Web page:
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With all natural resources at its possession and the ambition to conquer the globe, China has set its role as one of the biggest international players in the world economy. Considering liberalized policies recently employed by China, it was just a matter of time before the country shifted from being a communist state to becoming a capitalist economy. The effect of China’s ‘going out’ policy is remarkable in both developing and developed nations. China has become a phobia for western countries, especially the United States, imposing a threat for their state enterprises which cannot sustain the competition, and a lifesaver for those trying to improve their living standards. This paper will review six articles on China's outward direct investment (ODI), its formation and effect on other states.

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The modernization of China’s petroleum industry has been fostered greatly by price liberalization, competition, enterprise reform, and management incentives. Although China vigorously fortified foreign investment in the past, enterprises are currently playing the central role, shaping policy domestically and internationally to suit the country’s economic interests. China’s outward direct investment (ODI) has experienced a significant increase since the 1990s. After 2002, when China started its ‘Going Global’ plan to encourage its foreign investment activity, China’s ODI surged remarkably. Between 2003 and 2009, China’s ODI increased nearly sevenfold, from $33 billion to $230 billion. 2016 was the strongest year for Chinese ODI on record, with ODI flows outstripped foreign direct investment (FDI) for the first time [2. P. 5]. China is the second largest oil importer after the United States, and it is expected to take the lead in the next few years. China’s large oil consumption is creating many issues for the government. Beijing considers oil a national security issue and, in order to survive, China is prepared to come face-to-face with the western hemisphere, especially the USA, in a battle for oil. This paper will examine six articles that review the origin of China’s outward direct investment, mainly in oil, and discuss the consequences of Chinese ODI in several countries. These articles focus on different aspects related to the matter at hand. The first article presents an overview of China’s outward direct investment [6]. The second one examines the history of Chinese ODI, the diametrically opposed reactions of the United States, and the challenges faced by Chinese multinational corporations operating in or attempting to enter the U.S. market [3]. The third article traces the development of China’s ODI policies and presents some findings from a recent survey on Chinese outward investment intentions in Canada [8]. The fourth article focuses on the developing POLITICAL PROCESSES IN CONTEMPORARY WORLD 525 world and analyzes Chinese ODI in Africa [1]. After an overview of the countries affected by Chinese ODI, the fifth article presents a brief analysis of the confluence of domestic factors, both economic and political, that shape the behavior of National Chinese oil companies (NOCs) abroad and the implications of this behavior for energy security in China and the rest of the world [4]. Finally, the sixth article looks at the acquisitions of well-known international firms by Chinese companies [7]. By means of reviewing the mentioned articles, this paper will trace the origin of Chinese ODI, evaluate its role in U.S, Canada, and Africa, and discuss the Chinese National Oil Companies’ (NOCs) strategies and motivations. The articles in question were selected from reliable scientific journals writing about Chinese political and economic affairs. Among the publishers are the Hong Kong Institute for Monetary Research, U.S.-China Economic & Security Review Commission, and Project Muse. The authors’ expertise ranges from policy analysis to academic work in the field of political economy. OVERVIEW OF CHINA’S ODI AND ITS IMPLICATION FOR THE U.S ECONOMY We will start the analysis of China’s outward FDI (foreign direct investment) by reviewing the article “Going Out: an Overview of China’s Outward Foreign Direct Investment” by Nargiza Salidjanova [6]. In her analysis, the author points out four main trends in the development of ODI in China. First, Chinese outward FDI is growing with a rapid pace; since China has considerable savings, it invests mainly in low-yield treasury bonds, however, the Chinese are seeking to diversify their assets and looking into high-yield bond investing. Second, Chinese ODI is widely spread in small amounts; the author gives empirical evidence demonstrating that Chinese investments are spread over 177 countries and can be as low as $10,000 per sector. Third, China is heavily involved in Merger and Acquisition policy (M&A), i.e. Chinese companies invest in and bid for other companies in the developed world. Salidjanova gives the example of CNOOC’s failed bid for Unocal in 2005. Finally, Chinese investments are directed by the government via government executives inside companies, especially in the energy and communication sectors; in return, the government provides a variety of subsidies including low interest rate loans from major banks, which are publicly owned. Salidjanova’s analysis has four sections: 1. Evolution of China’s outward investment and organizational background; 2. Distribution of China’s ODI by destination and type; 3. Round-tripping of Chinese investments; 4. Future of Chinese direct investment and U.S interests. In the first section, Salidjanova states that ever since the Chinese government initiated foreign investment, it has retained tight control over its development and makes major decisions, such as what type of industries to invest in and which markets to expand to, thus aligning foreign investment with the government’s long-term development strategies. China’s ODI has gone through four stages of development. The first stage was between 1979 and 1985, when trade and investment were controlled solely by the government. During the second stage (1986-1991), the government allowed non-state enterprises to invest overseas. The third stage was between 1992 and 1998, during which liberalization continued but many countries suffered heavy losses 526 ПОЛИТИЧЕСКИЕ ПРОЦЕССЫ В СОВРЕМЕННОМ МИРЕ due to corruption and institutional weakness (the author must be referring to the Asian Economic Crisis), and as a result, ODI activities leveled off, yet continued to increase slightly. The last stage (1999 - present) marks the beginning of China's “going out” policy aimed at promoting “the international operations of capable Chinese firms with a view to improving resource allocation and enhancing their international competitiveness”. Moreover, China had other rational reasons to initiate their “going out” policy: mainly to access and secure overseas supply of new resources due to dramatic increase in domestic demand for raw materials, especially in the energy field. Another reason is the acquisition of advanced technology: Chinese companies are actively purchasing foreign firms, such as IBM's personal computer division, to access state-of-the-art technologies and manufacturing processes. Next, Salidjanova discusses the distribution of Chinese ODI by destination and type, supporting her argument with empirical data. The author explains that most of China’s ODI is concentrated in Asia and the Middle East (75.5%); nevertheless, the flow of Chinese ODI in the United States has been experiencing notable increase. The author presents an ODI diagram, showing investment distribution by sectors, the highest percentage of investment flow being in the services sector, which attests to the fact that Chinese companies are set on serving and promoting the export of Chinese commodities. The energy sector is the third biggest and is most important for China. Salidjanova shows this clearly by giving examples of Chinese NOCs buying other oil companies as part of China’s merging and acquisition policy. In the last section, the author writes about China-U.S relations and the impact of China’s ODI on American Economy and interests. In short, Salidjanova believes that Chinese enterprises present a problem for developed countries since they are state owned and lack transparency, not to mention the fact that they create zero employment, since Chinese companies tend to bring employees from China. Overall, the author’s speculation is that Chinese ODI will continue to grow due a number of reasons, such as high demand for raw materials, purchase of new technology, merger and acquisition policy, and access to natural resources. CHINESE ODI IN THE UNITED STATES After the general overview of China's ODI, we will proceed to analyze the effect of Chinese FDI on the United States’ economy by reviewing the article “China’s Outward Foreign Direct Investment” by Wei He and Marjorie A. Lyles [3]. The authors argue that China's direct investment in the United States is economically, not politically, driven; they support this argument by referring to the phenomenon they call “China fever vs. China fear” - the response of American public which falls at opposite end of the spectrum. He and Lyles state that Chinese FDI in the United States is being welcomed by the majority of U.S governors, who solicit Chinese companies to invest in their states; however, the takeover of American businesses by Chinese companies has caused fear and raised national security concerns. In addition, the authors explore the challenges of Chinese Multinational Corporations (MNCs), their opportunities in direct investing in the United States, their lack of experience in foreign investment and its political consequences. POLITICAL PROCESSES IN CONTEMPORARY WORLD 527 He and Lyles trace the “China fear vs. China fever” phenomenon back to China’s entrance into the WTO, which made investing in China particularly attractive for American companies due to low cost labor and the largest consumer market in the world (1.3 billion customers). The authors mention that more than twenty American States have established commercial offices in China; therefore, they see China as a business partner regardless of the country's communist regime. On the other hand, fear of China grows due to its rapidly increasing influence in the international arena. Hence, Americans are afraid of Chinese political and economic takeover, as they believe that the U.S. is losing its manufacturing base to China, which may result in trade imbalance in the United States. Other fears relate to national security, health and safety matters, as Chinese manufacturers have been neglecting safety measures and producing goods of poor quality. A growing distrust of China is also related to violation of intellectual property rights. Overall, China’s fast growing investment in the United States and acquisition of major U.S companies constitute a cause for concern. The authors refer to a similar situation in the 1980s, when Japan acquired a number of U.S businesses, which raised cultural and political fear. As for the fear of competition, the authors believe it is mostly unfounded, since Chinese companies are state-owned and do not have to make any profit. Since the 1990s, Chinese companies have become less controlled by the state and are required to make profits to be distributed among the shareholders, the government being one of them. At the end of this section, the authors note that China is still a developing country whose economy is in the transition phase, and it is facing difficulties related to certain legal issues, for example, copyrights. In the next section, he and Lyles talk about the roots of Chinese FDI in the United States. According to the authors, 2005 was a remarkable year for the development of Chinese ODI in the United States: they talk about the acquisition of IBM’s personal computer department by Lenovo and the takeover bid for Maytag by Haier. However, the authors mention that Chinese investment in the United States goes back to 1981, after China's "reform and opening up" policy was initiated. The most notable occurrence was when a Chinese bank opened its branch in New York; currently it is a fully operating retail and commercial institution. There was also a number of other buyouts of American companies by Chinese firms in several industries, in addition to China opening industries in the States. The authors then proceed to talk about the “Liability of Foreignness” and point out four sources of costs that firms operating overseas have to incur: increased operating costs caused by spatial distance, firm-specific costs related to the unfamiliarity with the culture of the local market, costs resulting from the host country’s political and economic characteristics, and costs derived from the home country environment. However, the authors present a counter argument claiming that some of these liabilities can be managed, such as spatial distance, which can be facilitated by mutual agreements. As for cultural differences, although Chinese firms have learned how Americans run their businesses in China, the cross-cultural collaboration still needs time to develop. The problem of cultural misunderstanding is demonstrated using the example of Haier, when some of the Chinese company’s methodologies had to be altered in order to correspond American values. The authors believe that while it took more than two decades for American companies to adapt and integrate in China, Chinese companies in the States 528 ПОЛИТИЧЕСКИЕ ПРОЦЕССЫ В СОВРЕМЕННОМ МИРЕ will assimilate in less than twenty years. At the end, the authors suggest that Chinese firms should avoid investing in sensitive industries, such as energy and defense, as it may become a matter of national security. They also add that China's economy will surpass U.S. economy in the next twenty to thirty years with 60 per cent growth in ODI. CHINESE ODI IN CANADA To get a better understanding of China’s investment relationships with other developed countries, we will review the article “China Goes Global: The Implications of Chinese Outward Direct Investment for Canada” by Yuen Pau Woo and Kenny Zhang [8], which focuses on Chinese investment policies in Canada. The authors pay close attention to developed countries’ concerns related to Chinese investment, as most industrialized nations feel apprehensive about giving China access to their technological and natural resources. Besides, China has had bad reputation as a notorious human rights violator. Further, the article traces the development of Chinese ODI policies, and discusses the current state of Chinese FDI in Canada. Woo and Zhang point out that Chinese ODI is highly regulated and was primarily driven by government interests until the recent ‘going out’ policy announced by the regime in 2002. The authors divide Chinese ODI policy into five stages. The first stage lasted from 1979 to 1983, when the only firms allowed to invest overseas were stateowned and approved by the State Council. During the second stage (1984-1992), ODI was liberalized and non-state enterprises were permitted to establish foreign subsidiaries. The third stage (1993-1998) is described by the authors as one marked by greater control of overseas investment; the government introduced rigorous policies for monitoring ODI to ensure the investments are being productive. The fourth stage (1999- 2002), heralded by China's entry into the WTO, was a turning point in Chinese ODI policy, as the government encouraged national enterprises to engage in global trade and production. The fifth (current) stage started in 2002 at the Chinese Communist Party’s 16th Congress, when the leadership announced its famous ‘Stepping Out’ policy and urged Chinese companies to move from exporting to investing overseas. The authors note that recent changes in ODI policy have focused on five main areas: creating incentives for ODI; streamlining administrative measures, including greater transparency of intentions and decentralization of government authority; reducing investment risks; providing investment guidance; and easing capital control. Woo and Zhang surmise that the current trend towards liberalization in Chinese ODI policy is likely to continue and they further compare China of 1980 to China of today, drawing parallels on how the decision-making authority was delegated from the central government to local governments, and eventually to the enterprise itself. Also they believe that the motivation for foreign investment has shifted from a mere interest in securing natural resource supply to gaining access to brands, markets, and technology. The authors also present a survey analyzing the ODI intentions of Chinese companies. According to its findings, 23% of companies intend to raise their ODI within one year and more than 40% intend to invest overseas within next 2 to 5 years. As far as the motivation for ODI is concerned, the survey result suggests that the majority of POLITICAL PROCESSES IN CONTEMPORARY WORLD 529 companies consider business potential their primary motive, as opposed to following government’s incentives and policy. Despite the fact that most of the largest overseas investment companies are state-owned, the survey found that many small and mediumsized privately owned companies are also stepping out into the global arena. Moreover, the survey shows that 60% of existing ODI is carried out through joint ventures, as Chinese companies see more potential in this type of investment. The top target industries for Chinese companies are in auto manufacturing, food, and electrical machinery. Woo and Zhang present statistics on Chinese investment in Canada, which is steadily increasing, while Chinese companies are buying Canadian shares mainly in the oil and energy sector. Lastly, Woo and Zhang predict increase of Chinese ODI and further evolution of its liberalization policy. As for investment in Canada, the survey shows that only 8% of respondents would consider placing their subsidiaries in this country. Moreover, 40% of respondents did not have a basic knowledge of investment opportunities in Canada. Among the most promising sectors for investment in Canada, Chinese companies named ICT and energy, as shown by the survey. It is not clear why Chinese enterprises do not see Canada as a promising investment opportunity, however, the authors mention that certain initiatives are being taken on local, business, and governmental levels to encourage Canadian investment. CHINESE ODI IN AFRICA This section of the paper will discuss Chinese FDI in developing countries as opposed to the industrialized world, reviewed in the previous sections. Hence, we will turn to analyzing the article “China’s Outward Direct Investment in Africa” by YinWong Cheung, Jakob de Haan, XingWang Qian and Shu Yu [1]. In this article, the authors examine China-Africa relations and present data and empirical determinants of Chinese ODI in Africa, which we are not going to touch upon since a detailed economic analysis is not our goal. The authors analyze China's ODI and find it relatively small in comparison with the world FDI. However, they note a substantial increase of China’s ODI in developing countries, mainly Africa. They also talk about two academic opinions regarding Chinese ODI. The proponents of the first standpoint argue that Chinese investment in Africa has had a negative effect on the country’s politics and economy, resulting in a setback of the political reform, crowding African industries, and worsening employment conditions. Advocates of the second point of view see a positive effect of China’s growing engagement in Africa, including growth of African exports, development of infrastructure, increase in productivity, and improvement of the living standards of the Africans. In their investigation, the authors use both the officially approved ODI dataset (1991-2005) and a relatively new IMF format ODI dataset approved by the Ministry of Commerce of China. The authors trace the establishment of China-Africa relations back to 1955, when China made its first contact with Egypt, offering its support to liberation movements and held the Bandung Asian-African conference in Indonesia. Subsequently, in the 1980s, China changed its role in Africa and began to cultivate economic ties and encourage 530 ПОЛИТИЧЕСКИЕ ПРОЦЕССЫ В СОВРЕМЕННОМ МИРЕ business cooperation. According to data offered by the authors, China held diplomatic relations with 49 out of 54 African countries, with direct subsidiaries in 48 countries out of the 49. Ever since the “Going Global” policy was adopted, China has been establishing special economic zones in African countries with the goal to promote its manufacturing sector and create employment in Africa. As for the financial sector, China has been working in two major directions: facilitating China's economic activities in Africa by providing trade credits and investment loans; and creating a private equity fund to finance China’s ODI in Africa (the China-Africa Development Fund). Analyzing trade relations between China and Africa, the authors mention that trade between the two had experienced a staggering growth in the new millennium, from $9.5 billion in 2000 to $79.8 billion in 2009. Other cooperation includes contracts engaging China in African infrastructure, from building highways to constructing dams and energy plants. Overall, the authors believe that since China increased its involvement in Africa in the 2000s, the continent has witnessed significant economic improvement. However, the authors mention that western investors have been expressing their dissatisfaction with China's tendency to separate business from politics, as they can no longer put development incentives on African countries, while China benefits economically at the expense of democracy and human rights. In the data and empiric section, the authors use three econometric methodologies, which will not be discussed in this paper excluding the results. In terms of output, the authors highlight that China seeks large markets measured by the GDP to place its investments, and that most African countries which have contracts with China will probably receive funds. As for the risk factor, the findings showed that Chinese investments are encouraged in countries with high corruption and criminality. Another ODI motive driving China to Africa is getting access to the continent’s natural resources, especially oil and minerals; this is a relatively recent phenomenon, which became prominent after the adopted “Going Out” policy. In addition, according to the authors, this policy is the major, if not the sole, motive behind seeking resources in Africa. In general, the authors consider China-Africa relations to be based on equal partnership and call it a win-win strategy. THE STRATEGY AND EXECUTION OF CHINESE NATIONAL OIL COMPANIES (NOCS) To explain how Chinese ODI works, we need to get into more detail on NOCs’ relationship with the government, their motives, strategies, and how they operate. In this context, we will review the article “The Roots of Chinese Oil Investment Abroad” by Trevor Houser [4]. The author traces the evolution of the Chinese oil sector, examines NOC-government relationship, and studies Chinese oil companies’ motives, strategies and behavior overseas. As is stated by Houser, China’s oil conquest started with massive natural resource depletion in China in the late 1970s. That, along with the inability to produce oil domestically, triggered a significant shift in Chinese oil policy in the early 1980s, when Beijing converted its petroleum and chemical ministries into state-owned enterprises: CNOOC and Sinopec. These enterprises were given authority to regulate Chinese oil policy; CNOOC, among other tasks, assumed responsibility for offshore POLITICAL PROCESSES IN CONTEMPORARY WORLD 531 oil exploration. The rest of Chinese oil companies joined in with CNPC in 1988. The three enterprises (CNOOC, Sinopec and CNPC) remained under the authority of the state planning commission, which entailed additional costs and possible structure reforms. According to Houser, there are a few ways for the government to control these enterprises: by imposing regulations, by assuming ownership (the government became the official owner of the companies) and hiring their own representatives to run the companies’ business (the majority of the companies’ executives are public administrators, for example, vice ministers). Therefore, as the author points out, National Oil Companies, had their own reasons to support the “going out” policy. At first, Sinopec and CNOOC were tasked to drill domestically, but could not afford to make a marginal profit due to price limitations. They tried to lobby the government to raise prices; the latter refused to do so, as it was fraught with high inflation in the energy sector and, as a result, national inflation. Therefore, the NOCs were forced to decrease their extraction and refining in order to cut losses, which led to a drop in Chinese oil reserve to below 1% and decrease in China’s oil consumption to 9% globally. It became a national security issue for the Chinese government to supply oil and gas to its market, and it announced “going out” policy, while still encouraging domestic extractions. After they “stepped out”, the NOCs had to take into consideration certain aspects of offshore oil extraction: technical capabilities, competition from International Oil Companies (IOCs), and political risks. Chinese companies were rapidly expanding, which allowed them to sell their oil not only domestically, but in the global market as well. Drilling oil in areas of political instability, such as Africa, represented a certain risk for Chinese NOCs. However, they took full advantage over other IOCs and pulled oil in countries such as Iran, Sudan, and Syria; which, for certain political reasons, were inaccessible for western companies. Houser mentions another beneficial circumstance that helped Chinese NOCs’ expansion: owned by the government, they do not need external financing, as they are not required to pay dividends to their stakeholders, unlike other International Oil Companies. The author mentions the case of Unocal buyout attempt, when CNOOC placed a topping bid for American oil company Unocal; the attempt to purchase Unocal fell through, however, it doubled CNOOC’s subsidiary revenue. Houser also gives multiple examples on how Chinese companies benefit from governmental loans to third world countries, particularly Africa, which gives them drilling advantages over other oil companies. In his article, the author demonstrates contradictory relationships between the government and NOCs: one the one hand, oil companies have governmental support, as they share mutual goals (Houser mentions Angola loan as an example), on the other hand, and in majority of cases, their interests conflict (domestic fuel price example). The author elaborates on NOCs’ strategies and behavior overseas, as well as the motives behind the NOCs offshore oil production and shows how it relates to national security issues. CHINESE COMPANIES’ MAJOR ACQUISITIONS The last section of the review will deal with the M&A activities of Chinese oil companies. The article “Global Ambitions: Chinese Companies Spread Their Wings” by Margot Schüller and Anke Turner [7] will help us to gain some insight on the topic. 532 ПОЛИТИЧЕСКИЕ ПРОЦЕССЫ В СОВРЕМЕННОМ МИРЕ The article in question analyzes the development of China’s overseas investment (which has already been discussed in great detail in our review), international merger and acquisition (M&A) policy, the role of the government in the “going out” policy, Chinese companies’ quest to become global players, and, finally, the future of China’s ODI. In the first section, the authors present their overview of Chinese ODI history. Briefly, they state that Chinese ODI is rapidly increasing due to policy liberalization, and China is becoming an important source of FDI, ranking second to the United States, although China’s current ODI is still relatively small. Consequently, they explain how China’s main interest shifted from securing their natural resources to obtaining cutting edge technology and going global. The second section of the article is of particular interest for the current review. Schüller and Turner mention that, according to the Ministry of Commerce in China, the share of M&A was only 18% of China’s total overseas investment. The main strategy in Chinese M&A policy was purchasing well-known foreign companies. The authors put outward direct investments into two categories: investments in new assets and investments in existing assets. Building the facilities from scratch, which is referred to as a “greenfield investment”, represents the first category; whereas M&A belongs to the second category of ODI. The authors note that M&A does not only have to deal with acquisitions, but also takeovers, buyouts, and consolidations. The main M&A target of China is in North America and Asia, with investments in natural resources having the highest priority. The authors conclude this section with a rather unoriginal statement that China’s M&A (just like overall ODI) is still relatively small but is steadily increasing. In the third section, Schüller and Turner look at the policies supporting the “going out” strategy, discussed earlier in this paper. Their review, like the previously analyzed articles, goes over the five stages of China’s ODI development, from the 1980s to 2002. They also talk about the government’s interest in offshore natural resources and the advantage of Chinese oil companies over their western counterparts, as they are not required to make any profit. Another reason for China’s ODI growth is the necessity to explore new foreign markets due to China’s expanding exports. Schüller and Turner delve into detailed explanation of the reasons why Chinese companies seek natural resources, the only legitimate reason being the government’s involvement in the companies’ decision making. The most significant M&A activity can be considered CNOOC’s bidding for Unocal in 2005; the bid topped the one offered by American company Chevron (18.5 billion to 16.5 billion), which was possible due to CNOOC’s access to cheap loans from state-owned banks; however, Unocal was eventually merged with Chevron. Another important M&A event is Haier’s takeover of American company Maytag, which was seen by the Chinese as a way to penetrate the USA and EU’s markets and to expand its product range. Besides Beijing’s main M&A goal of expanding into new markets, China still seeks acquisition of new technologies and brands. As for the future of China’s ODI, the authors’ conclusion is concurrent with the ones drawn in the other articles; although, they do establish co-relation between the increase of M&A and that of the ODI. POLITICAL PROCESSES IN CONTEMPORARY WORLD 533 CONCLUSION AND REMARKS In the articles reviewed, the discussion was centered around Chinese ODI policy reforms in the period from the 1980s to present, during which China changed its political regime from communist to capitalist. All the authors, except Salidjanova, mark 2002 as the year when ‘going out’ policy was launched, following years of economic and political liberalization. The major motivating factor for initiating this policy was China’s desperate need for energy and natural resources. This need remains today and will remain in the future [5]. Subsequently, due to the liberalization of national enterprises, this need was fortified by seeking access to advanced technologies and western brands. ‘Going Global’ had many positive effects on China’s economy, as well as the economies of other nations, for example, China’s ODI played a key role in improving living standards in Africa, which was possible due to China’s policy of non-involvement into the host country’s internal affairs, as China it did not impose any conditions of African countries, unlike its western counterparts. In fact, African countries were more than willing to let China invest in their natural resources. However, the fear of Communist China’s growing power prompted the leaders of developed countries to try and limit China’s influence on the world economy and politics. The Chinese are very eager to acquire American companies to access state-of-the-art technology and open new markets. However, the United States, contrary to its democratic image, keeps attempting to slow the expansion of the Chinese oil market, as it did when U.S. Congress interfered in the bid of Unocal by CNOOC and did not allow the acquisition of the company by China. This demonstrates Washington’s fear for their national security. As far as other developed countries are concerned, they encourage Chinese investments. A good example would be Canada: in their article, Yuen Pau Woo and Kenny Zhang present enough evidence to prove and highlight the importance of Chinese capital for the Canadian economy. Therefore, we can conclude that China's real competitor is not the developed world, but the global economic and political hegemony: United States and its main partners. Despite Chinese ODI still being relatively moderate, the articles reviewed show evidence that Chinese foreign investment will continue to grow and, eventually, change the distribution of power on the global arena.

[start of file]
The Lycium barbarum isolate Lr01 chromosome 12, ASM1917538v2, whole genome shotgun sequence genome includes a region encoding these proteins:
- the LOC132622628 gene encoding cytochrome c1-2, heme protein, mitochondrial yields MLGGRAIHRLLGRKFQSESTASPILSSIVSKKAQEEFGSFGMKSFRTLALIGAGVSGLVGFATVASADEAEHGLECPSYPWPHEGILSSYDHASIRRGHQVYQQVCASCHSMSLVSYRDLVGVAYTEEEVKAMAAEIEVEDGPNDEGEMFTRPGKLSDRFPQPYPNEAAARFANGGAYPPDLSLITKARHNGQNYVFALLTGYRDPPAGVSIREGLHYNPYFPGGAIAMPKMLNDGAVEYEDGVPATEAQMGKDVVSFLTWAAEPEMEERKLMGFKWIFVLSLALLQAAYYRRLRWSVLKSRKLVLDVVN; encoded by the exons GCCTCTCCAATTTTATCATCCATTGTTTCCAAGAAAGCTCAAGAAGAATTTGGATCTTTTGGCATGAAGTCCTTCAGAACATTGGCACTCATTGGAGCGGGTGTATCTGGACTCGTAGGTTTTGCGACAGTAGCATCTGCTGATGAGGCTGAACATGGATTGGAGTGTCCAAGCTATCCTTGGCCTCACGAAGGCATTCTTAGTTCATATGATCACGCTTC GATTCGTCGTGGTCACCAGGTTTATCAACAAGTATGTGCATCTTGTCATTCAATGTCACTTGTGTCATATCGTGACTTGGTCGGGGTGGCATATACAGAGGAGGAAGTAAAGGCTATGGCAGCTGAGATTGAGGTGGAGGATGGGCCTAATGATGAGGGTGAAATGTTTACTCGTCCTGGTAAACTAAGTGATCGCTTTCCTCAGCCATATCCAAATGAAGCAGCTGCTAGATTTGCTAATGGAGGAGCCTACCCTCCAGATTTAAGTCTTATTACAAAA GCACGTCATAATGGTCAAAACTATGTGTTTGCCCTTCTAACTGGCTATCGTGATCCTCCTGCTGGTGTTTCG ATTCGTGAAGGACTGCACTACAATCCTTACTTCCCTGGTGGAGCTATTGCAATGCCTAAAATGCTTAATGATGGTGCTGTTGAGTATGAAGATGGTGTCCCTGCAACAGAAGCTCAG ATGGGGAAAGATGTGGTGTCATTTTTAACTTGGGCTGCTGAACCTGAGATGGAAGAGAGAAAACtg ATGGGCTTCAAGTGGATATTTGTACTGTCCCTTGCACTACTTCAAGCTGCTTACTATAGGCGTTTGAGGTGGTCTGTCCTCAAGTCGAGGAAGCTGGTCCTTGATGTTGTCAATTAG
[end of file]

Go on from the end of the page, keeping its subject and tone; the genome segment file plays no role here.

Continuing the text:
About the authors

Ahmad Kilani

Peoples’ Friendship University of Russia (RUDN University)

Postgraduate Student of the Department of Comparative Politics, Peoples’ Friendship University of Russia (RUDN University) Miklukho-Maklaya str., 6, Moscow, Russian Federation, 117198


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Copyright (c) 2018 Kilani A.